The Revs talking about a new stadium

The below was originally posted on Veterans Day, but a week later it is already outdated. The Boston Globe brings us the latest story about the Revolution’s search for a stadium: “Planning is quietly underway for construction of a soccer stadium in Boston, one that would bring the resurgent New England Revolution closer to their urban fan base, according to people familiar with the Kraft family’s search for a site.

Numerous sources said the Kraft family has been meeting with state and city officials to discuss the stadium and possible locations over the past several months, with the team focusing on Frontage Road. It was not known Monday what additional sites the Krafts were considering.”

Read on for the long history of news about the Revs’ stadium hunt.

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News

I have accepted a position as an at-large MLS Contributor for Empireofsoccer.com. My first post went up there today, and while it’s a fairly-standard weekend preview, I encourage you to read it. This is good news for me personally, as it gives me an opportunity to reach a broader audience than I currently do.

This means that my posts on this blog will become more limited; I probably won’t write here every day, and when I do it will usually be about leagues other than MLS or offering my opinion. My book posts should continue. I hope, if you’ve read and enjoy my work in the past, you’ll continue to do so wherever it may be posted.

The Soccer Diaries, by Michael J. Agovino

“I…came to soccer through serendipity, endless curiosity, and a sense of an underground, populist international brotherhood.”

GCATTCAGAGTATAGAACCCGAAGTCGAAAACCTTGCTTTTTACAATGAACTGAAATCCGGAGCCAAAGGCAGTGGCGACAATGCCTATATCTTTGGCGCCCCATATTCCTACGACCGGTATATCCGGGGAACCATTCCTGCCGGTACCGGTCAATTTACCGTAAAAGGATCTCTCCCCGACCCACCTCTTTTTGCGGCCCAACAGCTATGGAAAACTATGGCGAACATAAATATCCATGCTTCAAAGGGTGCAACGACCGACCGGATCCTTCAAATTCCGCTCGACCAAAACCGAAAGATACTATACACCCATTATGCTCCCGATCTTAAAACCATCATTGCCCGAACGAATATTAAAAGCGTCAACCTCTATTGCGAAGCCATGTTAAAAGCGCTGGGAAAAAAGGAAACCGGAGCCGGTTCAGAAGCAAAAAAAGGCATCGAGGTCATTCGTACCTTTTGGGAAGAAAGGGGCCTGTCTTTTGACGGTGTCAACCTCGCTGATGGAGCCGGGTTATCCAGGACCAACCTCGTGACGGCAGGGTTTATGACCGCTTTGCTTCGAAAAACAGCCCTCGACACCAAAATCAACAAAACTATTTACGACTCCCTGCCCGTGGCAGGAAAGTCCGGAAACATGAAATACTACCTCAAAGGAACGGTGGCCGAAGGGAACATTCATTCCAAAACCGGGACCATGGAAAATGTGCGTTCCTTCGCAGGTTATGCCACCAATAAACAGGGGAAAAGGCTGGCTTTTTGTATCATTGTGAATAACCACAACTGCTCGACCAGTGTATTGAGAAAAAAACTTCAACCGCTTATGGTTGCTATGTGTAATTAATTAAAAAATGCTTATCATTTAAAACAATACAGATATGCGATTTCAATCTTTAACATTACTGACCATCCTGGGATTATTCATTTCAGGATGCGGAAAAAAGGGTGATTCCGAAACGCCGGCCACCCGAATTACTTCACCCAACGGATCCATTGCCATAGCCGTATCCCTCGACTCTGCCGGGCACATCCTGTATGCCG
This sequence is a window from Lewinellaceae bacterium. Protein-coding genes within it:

I’d be willing to guess that the majority of American soccer fans did not inherit their love of the game. Baseball and football are passed down from fathers to sons in this country, but soccer, long considered foreign, grabs hold of teenagers with too much time on their hands. This is especially true in the internet age, but The Soccer Diaries: An American’s Thirty-Year Pursuit of the International Game suggests that it was the case even in the early 80s.

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Soccer on US TV: 8/29-8/31

Friday, August 29th

2:30 PM: Marseille vs. Nice, BeIn Sport

8:00 PM: Sporting Kansas City vs. Houston Dynamo, NBCSN

Both of these teams are attempting to recover from 3-0 losses in their last match. If Houston is to make the playoffs, they’re going to have to string together results starting soon. SKC, meanwhile, can return to the top of the Eastern Conference (albeit having played one more match than DC United) with a win.

8:30 PM: Queretaro vs. Monterrey, ESPN Deportes, Azteca America 

10:30 PM: Tijuana vs. Leones

Saturday, August 30th

7:15 AM: Sheffield Wednesday vs. Nottingham Forest, BeIn Sport

7:45 AM: Burnley vs. Manchester United, NBCSN

How low can United go? On Tuesday the Red Devils lost 4-0 to League One side MK Dons in a League Cup match. Their squad for a Premier League match at newly-promoted Burnley will likely be a bit more impressive.